LineVision, one of pv magazine’s three energy startups to watch in 2021, has come to an agreement with the Sacramento Municipal Utility District (SMUD) on a pilot project for the company’s V3 monitoring system.
Under the pilot, LineVision’s Light Detection and Ranging (LiDAR)-powered V3 monitoring system will be installed across power lines in the greater Sacramento region for SMUD. The pilot project will focus primarily on power lines originating from the Upper American River Project hydropower stations in the Sierra Nevada Mountains near Lake Tahoe, which generates nearly 700 MW and accounts for nearly 20% of SMUD’s customer demand in an average water year.
The V3 monitor uses thermal sensing and light detection and ranging (LIDAR) to “look out” at the span of the line, predict the dynamic line rating, and determine sway, temperature, and other variables that impact the safety and performance of the line. Each V3 monitor contains an electromagnetic field radiation sensor for collecting real-time data on the line’s electrical properties, while the optical sensor tracks each conductor’s position.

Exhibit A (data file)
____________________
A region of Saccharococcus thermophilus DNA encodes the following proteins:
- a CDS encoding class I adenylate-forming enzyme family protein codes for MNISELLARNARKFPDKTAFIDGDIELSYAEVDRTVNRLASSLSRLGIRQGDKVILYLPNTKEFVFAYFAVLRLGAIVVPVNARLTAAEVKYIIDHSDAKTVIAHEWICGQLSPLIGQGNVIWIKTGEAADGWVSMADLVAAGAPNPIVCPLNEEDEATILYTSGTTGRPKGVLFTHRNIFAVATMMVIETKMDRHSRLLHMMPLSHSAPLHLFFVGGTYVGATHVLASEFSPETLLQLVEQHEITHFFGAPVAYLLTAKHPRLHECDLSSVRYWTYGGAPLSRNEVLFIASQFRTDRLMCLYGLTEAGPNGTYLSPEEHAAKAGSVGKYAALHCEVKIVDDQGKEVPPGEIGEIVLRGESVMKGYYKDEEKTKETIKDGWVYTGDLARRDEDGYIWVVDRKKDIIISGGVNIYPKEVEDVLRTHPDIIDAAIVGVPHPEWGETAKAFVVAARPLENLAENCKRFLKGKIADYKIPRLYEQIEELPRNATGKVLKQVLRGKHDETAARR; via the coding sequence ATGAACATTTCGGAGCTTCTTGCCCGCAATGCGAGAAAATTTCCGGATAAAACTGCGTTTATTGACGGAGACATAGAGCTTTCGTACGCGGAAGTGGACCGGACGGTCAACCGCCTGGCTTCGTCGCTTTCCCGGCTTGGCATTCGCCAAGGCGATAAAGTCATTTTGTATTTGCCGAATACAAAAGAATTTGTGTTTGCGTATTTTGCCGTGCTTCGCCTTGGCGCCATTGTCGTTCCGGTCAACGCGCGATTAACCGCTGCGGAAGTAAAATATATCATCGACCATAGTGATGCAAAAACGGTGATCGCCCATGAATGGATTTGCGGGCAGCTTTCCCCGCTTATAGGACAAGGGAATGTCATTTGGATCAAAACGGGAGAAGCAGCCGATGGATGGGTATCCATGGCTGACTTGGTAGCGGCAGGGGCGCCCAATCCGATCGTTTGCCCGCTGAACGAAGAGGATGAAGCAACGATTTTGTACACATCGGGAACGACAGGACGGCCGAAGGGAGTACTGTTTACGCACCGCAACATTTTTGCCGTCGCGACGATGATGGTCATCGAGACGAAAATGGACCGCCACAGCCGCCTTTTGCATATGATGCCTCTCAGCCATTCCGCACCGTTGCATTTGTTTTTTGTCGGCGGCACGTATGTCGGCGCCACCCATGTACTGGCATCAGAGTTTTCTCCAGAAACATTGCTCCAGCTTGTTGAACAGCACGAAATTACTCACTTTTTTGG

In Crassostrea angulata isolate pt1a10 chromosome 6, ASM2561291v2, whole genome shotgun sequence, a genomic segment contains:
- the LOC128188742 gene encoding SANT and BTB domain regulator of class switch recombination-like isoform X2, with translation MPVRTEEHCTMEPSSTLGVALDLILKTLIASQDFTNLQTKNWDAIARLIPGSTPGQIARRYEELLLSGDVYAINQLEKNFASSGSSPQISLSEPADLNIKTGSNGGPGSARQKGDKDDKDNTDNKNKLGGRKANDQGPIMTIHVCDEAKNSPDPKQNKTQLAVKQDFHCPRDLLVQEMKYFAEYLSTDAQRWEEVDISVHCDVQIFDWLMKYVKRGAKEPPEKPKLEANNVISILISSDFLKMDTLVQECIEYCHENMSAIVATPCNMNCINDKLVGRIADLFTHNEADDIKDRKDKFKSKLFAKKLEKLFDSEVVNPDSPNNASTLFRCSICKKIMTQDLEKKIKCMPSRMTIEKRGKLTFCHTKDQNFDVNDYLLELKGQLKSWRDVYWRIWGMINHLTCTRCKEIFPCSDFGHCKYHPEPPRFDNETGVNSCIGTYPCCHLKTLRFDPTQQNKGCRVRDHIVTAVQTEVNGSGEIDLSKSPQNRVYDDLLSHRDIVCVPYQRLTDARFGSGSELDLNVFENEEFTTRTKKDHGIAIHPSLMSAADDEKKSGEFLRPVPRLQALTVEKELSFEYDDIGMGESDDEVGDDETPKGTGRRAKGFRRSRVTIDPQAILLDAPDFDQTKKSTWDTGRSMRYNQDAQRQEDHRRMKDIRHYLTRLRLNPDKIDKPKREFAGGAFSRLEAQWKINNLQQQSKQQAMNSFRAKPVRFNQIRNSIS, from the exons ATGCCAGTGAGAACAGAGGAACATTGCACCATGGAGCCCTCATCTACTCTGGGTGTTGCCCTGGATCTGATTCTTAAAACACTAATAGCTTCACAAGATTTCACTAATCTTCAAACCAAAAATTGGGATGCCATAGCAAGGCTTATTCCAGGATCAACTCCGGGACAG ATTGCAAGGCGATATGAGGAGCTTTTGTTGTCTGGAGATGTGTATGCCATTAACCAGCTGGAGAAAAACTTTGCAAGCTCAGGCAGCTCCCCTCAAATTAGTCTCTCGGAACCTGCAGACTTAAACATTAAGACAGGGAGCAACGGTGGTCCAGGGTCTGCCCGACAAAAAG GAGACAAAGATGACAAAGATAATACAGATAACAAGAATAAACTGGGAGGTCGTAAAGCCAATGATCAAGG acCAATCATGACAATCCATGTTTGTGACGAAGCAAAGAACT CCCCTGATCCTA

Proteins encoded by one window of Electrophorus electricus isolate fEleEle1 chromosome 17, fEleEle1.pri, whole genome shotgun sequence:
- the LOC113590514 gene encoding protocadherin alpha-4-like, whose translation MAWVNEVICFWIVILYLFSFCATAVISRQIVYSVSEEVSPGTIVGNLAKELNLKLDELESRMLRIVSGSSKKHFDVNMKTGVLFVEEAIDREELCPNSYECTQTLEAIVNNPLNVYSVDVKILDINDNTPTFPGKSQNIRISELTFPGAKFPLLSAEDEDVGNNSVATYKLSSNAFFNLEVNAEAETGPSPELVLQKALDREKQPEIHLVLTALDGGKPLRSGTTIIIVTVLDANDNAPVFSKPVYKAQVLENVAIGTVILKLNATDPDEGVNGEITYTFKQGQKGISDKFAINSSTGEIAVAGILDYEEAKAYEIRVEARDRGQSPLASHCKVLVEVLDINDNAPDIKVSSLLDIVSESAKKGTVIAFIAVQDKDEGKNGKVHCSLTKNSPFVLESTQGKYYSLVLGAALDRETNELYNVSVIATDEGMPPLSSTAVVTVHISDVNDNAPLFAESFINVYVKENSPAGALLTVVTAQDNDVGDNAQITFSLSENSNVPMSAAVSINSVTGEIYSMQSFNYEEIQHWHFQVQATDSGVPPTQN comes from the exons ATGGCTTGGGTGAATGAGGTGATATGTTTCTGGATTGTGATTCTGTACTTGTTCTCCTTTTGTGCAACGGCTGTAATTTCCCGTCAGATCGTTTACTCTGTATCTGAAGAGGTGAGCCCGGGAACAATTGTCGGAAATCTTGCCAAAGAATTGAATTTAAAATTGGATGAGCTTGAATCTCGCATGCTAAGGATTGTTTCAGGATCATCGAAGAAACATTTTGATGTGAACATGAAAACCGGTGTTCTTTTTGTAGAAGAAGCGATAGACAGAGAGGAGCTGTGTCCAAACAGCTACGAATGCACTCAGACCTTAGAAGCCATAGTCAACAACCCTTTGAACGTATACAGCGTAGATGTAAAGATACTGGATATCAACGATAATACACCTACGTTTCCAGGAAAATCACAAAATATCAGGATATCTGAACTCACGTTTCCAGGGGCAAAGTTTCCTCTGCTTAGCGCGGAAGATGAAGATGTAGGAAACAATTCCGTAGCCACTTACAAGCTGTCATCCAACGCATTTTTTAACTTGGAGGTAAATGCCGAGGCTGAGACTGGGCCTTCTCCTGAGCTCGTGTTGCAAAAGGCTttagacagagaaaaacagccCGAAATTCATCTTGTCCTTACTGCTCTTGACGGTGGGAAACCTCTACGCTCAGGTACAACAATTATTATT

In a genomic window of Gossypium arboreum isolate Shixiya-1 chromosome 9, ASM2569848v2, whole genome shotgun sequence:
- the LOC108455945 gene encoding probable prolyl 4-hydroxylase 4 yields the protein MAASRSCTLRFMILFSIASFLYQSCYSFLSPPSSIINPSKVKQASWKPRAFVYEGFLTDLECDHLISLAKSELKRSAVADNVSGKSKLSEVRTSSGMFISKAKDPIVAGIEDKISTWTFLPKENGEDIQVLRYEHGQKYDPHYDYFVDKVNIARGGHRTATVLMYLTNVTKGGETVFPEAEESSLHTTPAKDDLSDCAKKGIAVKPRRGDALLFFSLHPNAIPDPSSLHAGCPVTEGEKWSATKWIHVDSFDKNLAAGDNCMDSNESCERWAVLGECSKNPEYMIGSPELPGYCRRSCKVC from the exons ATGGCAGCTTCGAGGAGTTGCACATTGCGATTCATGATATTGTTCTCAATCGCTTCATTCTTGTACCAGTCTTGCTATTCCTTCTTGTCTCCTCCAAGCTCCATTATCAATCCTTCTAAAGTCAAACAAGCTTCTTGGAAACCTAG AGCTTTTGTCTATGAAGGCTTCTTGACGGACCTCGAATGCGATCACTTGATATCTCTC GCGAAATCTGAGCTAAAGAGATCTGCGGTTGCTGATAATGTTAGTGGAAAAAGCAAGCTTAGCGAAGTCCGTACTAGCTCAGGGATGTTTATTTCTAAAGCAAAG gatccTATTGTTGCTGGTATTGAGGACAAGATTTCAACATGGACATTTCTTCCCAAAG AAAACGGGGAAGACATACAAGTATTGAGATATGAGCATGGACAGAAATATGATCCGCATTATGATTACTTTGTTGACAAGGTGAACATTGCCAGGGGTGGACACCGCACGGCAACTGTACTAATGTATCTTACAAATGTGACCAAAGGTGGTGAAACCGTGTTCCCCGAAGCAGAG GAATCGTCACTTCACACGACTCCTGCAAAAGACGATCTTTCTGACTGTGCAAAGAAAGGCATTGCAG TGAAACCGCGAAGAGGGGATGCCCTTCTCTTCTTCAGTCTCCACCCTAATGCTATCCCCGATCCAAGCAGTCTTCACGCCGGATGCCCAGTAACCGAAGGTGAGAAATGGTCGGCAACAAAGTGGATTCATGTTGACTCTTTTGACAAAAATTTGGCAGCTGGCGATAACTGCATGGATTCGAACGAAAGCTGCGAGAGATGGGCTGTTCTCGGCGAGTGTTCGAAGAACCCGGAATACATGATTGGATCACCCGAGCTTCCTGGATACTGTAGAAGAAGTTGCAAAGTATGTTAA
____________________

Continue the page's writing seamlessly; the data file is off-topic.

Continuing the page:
Additionally, the V3 monitor does not make contact with the lines, so utilities don’t have to shut down power to install and manage the system.
The pilot project will monitor transmission assets to identify if additional capacity is available during certain times of the year and will allow SMUD to proactively alleviate renewable energy bottlenecks on the system. Alleviating renewable energy bottlenecks is one of the foundational goals of LineVision, with a source close to the company telling pv magazine back in January that up to 40% of renewables aren’t getting onto the grid because utilities don’t understand what their line ratings are.
It’s been estimated that such bottlenecks cause $8 billion in losses annually across the nation’s electric grid.